Exploring the Relationship of Patient and Informal Caregiver Characteristics with Heart Failure Self-Care Using the Actor-Partner Interdependence Model: Implications for Outpatient Palliative Care

Harleah G. Buck, Jacqueline Mogle, Barbara Riegel, Susan McMillan, Marie Bakitas

Research output: Contribution to journalArticlepeer-review

28 Scopus citations

Abstract

Background: The convergence of prevalence, cost, symptom experience, community setting, and informal caregiving in heart failure (HF) has profound implications for outpatient palliative care. The majority of HF patients depend on informal caregiver's assistance. Dyadic (patients and caregiver) characteristics can complicate this assistance. Yet relatively little is known concerning dyadic characteristics' impact on self-care. HF self-care involves routine, daily treatment adherence and symptom monitoring (self-care maintenance), and symptom response (self-care management). Objective: Describe the dyadic characteristics of mood and perception of the relationship in HF patients and caregivers, then explore the relationship of the characteristics with self-care. Design: Prospective, cross sectional study of hospitalized HF patients in mixed dyads (spousal/adult child/relative) analyzed using Actor-Partner Interdependence Model (APIM) techniques. Measurements: Mood was measured by the Brief Symptom Inventory and Patient Health Questionnaire, perception of the relationship by the Dyadic Adjustment Scale, and self-care by the Self-care in Heart Failure Index. Results: In 40 dyads the average patient was a 71 year old male (n = 30); caregiver was a 59 years old female (n = 26). Overall self-care scores were consistently low. Patient depression scores were significantly greater than caregivers (p = .0055). Greater caregiver anxiety were associated with lower caregiver maintenance scores (p < .0001) but greater caregiver depression were associated with lower patient maintenance scores (p < .0001). While patient and caregiver's perception of the relationship was associated with their self-care, more importantly, caregiver's perception of the relationship was associated with their confidence to engage in the patient's self-care (p = .003). Discussion/Conclusion: This study suggests that caregivers, often unacknowledged or unmeasured, impact patient's day to day HF self-care. Palliative care clinicians need to talk to dyads with a history of poor self-care about their relationship.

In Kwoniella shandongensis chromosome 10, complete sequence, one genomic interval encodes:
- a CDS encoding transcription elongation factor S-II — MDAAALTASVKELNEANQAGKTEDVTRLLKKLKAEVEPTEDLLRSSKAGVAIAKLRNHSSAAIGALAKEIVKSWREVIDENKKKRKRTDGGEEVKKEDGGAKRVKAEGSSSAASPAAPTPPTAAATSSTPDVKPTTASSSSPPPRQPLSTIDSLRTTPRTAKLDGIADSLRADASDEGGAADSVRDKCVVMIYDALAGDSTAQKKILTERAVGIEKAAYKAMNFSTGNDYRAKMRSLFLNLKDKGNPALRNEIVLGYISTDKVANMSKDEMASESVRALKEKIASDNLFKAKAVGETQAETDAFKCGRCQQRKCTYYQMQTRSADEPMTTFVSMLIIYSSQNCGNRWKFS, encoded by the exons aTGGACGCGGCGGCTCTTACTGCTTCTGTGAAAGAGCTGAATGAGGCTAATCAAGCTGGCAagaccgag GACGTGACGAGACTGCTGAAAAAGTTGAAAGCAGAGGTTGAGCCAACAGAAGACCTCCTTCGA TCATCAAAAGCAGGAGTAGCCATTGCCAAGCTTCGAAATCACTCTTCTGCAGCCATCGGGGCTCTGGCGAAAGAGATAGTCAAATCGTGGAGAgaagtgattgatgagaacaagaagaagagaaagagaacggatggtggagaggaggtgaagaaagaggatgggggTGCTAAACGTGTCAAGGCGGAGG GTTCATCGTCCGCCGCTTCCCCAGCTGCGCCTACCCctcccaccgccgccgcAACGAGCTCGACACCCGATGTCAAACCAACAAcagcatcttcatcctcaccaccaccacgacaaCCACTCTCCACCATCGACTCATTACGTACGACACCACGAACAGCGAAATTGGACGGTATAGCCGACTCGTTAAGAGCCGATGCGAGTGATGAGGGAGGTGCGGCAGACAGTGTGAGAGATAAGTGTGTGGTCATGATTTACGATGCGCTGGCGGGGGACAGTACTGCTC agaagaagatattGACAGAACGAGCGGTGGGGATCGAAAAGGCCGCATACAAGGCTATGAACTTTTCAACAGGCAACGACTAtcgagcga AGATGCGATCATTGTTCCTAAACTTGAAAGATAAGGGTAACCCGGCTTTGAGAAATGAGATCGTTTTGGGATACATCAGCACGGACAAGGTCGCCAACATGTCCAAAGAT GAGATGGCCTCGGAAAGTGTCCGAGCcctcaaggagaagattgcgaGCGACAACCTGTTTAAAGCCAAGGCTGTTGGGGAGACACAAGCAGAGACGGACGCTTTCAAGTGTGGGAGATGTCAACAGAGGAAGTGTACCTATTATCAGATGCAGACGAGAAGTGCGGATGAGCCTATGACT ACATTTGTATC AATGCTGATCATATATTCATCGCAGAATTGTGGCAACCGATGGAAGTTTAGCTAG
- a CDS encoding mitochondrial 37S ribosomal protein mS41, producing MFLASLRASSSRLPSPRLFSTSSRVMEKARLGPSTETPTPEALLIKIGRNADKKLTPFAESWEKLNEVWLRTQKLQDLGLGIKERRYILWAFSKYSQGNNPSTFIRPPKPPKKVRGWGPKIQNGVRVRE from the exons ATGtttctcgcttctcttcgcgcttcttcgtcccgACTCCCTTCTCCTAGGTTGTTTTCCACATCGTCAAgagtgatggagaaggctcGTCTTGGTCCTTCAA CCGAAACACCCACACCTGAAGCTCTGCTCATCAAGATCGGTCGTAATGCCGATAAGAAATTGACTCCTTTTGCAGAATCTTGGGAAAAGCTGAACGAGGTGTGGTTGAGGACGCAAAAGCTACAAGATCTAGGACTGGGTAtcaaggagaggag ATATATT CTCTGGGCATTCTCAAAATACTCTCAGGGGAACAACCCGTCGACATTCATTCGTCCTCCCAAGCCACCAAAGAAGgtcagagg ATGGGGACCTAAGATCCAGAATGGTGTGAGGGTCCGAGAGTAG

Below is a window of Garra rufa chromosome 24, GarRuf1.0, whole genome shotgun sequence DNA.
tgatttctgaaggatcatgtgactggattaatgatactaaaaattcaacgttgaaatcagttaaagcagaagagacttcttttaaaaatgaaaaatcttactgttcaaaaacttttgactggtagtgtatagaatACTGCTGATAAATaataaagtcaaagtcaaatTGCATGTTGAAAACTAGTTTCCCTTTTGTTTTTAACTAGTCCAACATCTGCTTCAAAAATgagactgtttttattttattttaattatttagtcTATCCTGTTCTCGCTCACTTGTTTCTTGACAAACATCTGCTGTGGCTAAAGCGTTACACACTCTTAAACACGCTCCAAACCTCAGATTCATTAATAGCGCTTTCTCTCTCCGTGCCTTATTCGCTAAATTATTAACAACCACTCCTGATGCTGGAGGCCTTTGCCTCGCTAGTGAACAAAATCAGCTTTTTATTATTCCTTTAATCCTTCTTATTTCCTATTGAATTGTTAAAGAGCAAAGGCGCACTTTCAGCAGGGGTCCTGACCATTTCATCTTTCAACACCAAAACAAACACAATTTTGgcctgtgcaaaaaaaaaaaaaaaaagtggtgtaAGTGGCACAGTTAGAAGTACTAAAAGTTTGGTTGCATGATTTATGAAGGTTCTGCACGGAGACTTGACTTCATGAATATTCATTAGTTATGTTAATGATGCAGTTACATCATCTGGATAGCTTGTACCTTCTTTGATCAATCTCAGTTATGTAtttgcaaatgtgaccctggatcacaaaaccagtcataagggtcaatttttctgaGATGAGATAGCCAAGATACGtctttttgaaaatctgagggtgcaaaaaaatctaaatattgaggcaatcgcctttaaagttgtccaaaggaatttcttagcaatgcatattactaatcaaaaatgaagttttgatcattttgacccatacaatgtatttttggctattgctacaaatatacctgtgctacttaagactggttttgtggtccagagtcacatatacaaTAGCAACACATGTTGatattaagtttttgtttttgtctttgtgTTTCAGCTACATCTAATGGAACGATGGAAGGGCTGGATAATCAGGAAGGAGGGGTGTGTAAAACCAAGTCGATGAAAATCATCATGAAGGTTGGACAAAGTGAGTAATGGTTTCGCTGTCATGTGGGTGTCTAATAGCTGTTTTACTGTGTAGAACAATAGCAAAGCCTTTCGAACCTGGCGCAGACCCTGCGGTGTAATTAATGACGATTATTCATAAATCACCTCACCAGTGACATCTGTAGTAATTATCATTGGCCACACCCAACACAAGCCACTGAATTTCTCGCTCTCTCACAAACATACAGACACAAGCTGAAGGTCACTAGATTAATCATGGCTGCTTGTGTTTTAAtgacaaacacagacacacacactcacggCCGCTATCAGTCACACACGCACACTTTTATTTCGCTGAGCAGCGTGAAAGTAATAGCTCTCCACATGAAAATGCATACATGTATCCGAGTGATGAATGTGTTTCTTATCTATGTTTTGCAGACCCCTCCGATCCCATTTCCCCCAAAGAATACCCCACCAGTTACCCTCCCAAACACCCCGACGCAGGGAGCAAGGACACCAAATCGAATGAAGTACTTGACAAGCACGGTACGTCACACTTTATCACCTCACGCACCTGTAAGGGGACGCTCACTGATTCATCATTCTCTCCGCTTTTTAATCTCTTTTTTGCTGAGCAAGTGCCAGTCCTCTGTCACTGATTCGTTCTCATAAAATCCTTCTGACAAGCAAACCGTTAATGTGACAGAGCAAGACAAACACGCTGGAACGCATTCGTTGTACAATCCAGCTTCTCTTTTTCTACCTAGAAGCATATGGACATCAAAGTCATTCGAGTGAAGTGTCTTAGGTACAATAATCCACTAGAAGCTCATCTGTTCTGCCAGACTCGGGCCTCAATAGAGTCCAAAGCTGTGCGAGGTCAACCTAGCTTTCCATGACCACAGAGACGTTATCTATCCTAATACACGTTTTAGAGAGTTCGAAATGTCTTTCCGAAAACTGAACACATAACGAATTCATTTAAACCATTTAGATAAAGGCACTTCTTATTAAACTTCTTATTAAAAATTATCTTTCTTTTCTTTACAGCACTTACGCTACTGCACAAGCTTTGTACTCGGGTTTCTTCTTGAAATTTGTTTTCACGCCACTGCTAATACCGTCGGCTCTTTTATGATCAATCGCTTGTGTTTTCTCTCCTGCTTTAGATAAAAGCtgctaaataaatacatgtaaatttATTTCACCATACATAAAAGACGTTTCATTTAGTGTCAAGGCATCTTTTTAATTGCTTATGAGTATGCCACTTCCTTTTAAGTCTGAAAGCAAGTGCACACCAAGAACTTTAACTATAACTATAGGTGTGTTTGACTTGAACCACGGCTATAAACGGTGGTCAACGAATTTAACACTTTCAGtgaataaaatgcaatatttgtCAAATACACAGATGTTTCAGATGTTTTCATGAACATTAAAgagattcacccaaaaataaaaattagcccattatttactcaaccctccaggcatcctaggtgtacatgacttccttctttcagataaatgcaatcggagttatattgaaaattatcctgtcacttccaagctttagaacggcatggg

Original languageEnglish (US)
Pages (from-to)1026-1032
Number of pages7
JournalJournal of palliative medicine
Volume18
Issue number12
DOIs
StatePublished - Dec 2015

All Science Journal Classification (ASJC) codes

  • Nursing(all)
  • Anesthesiology and Pain Medicine

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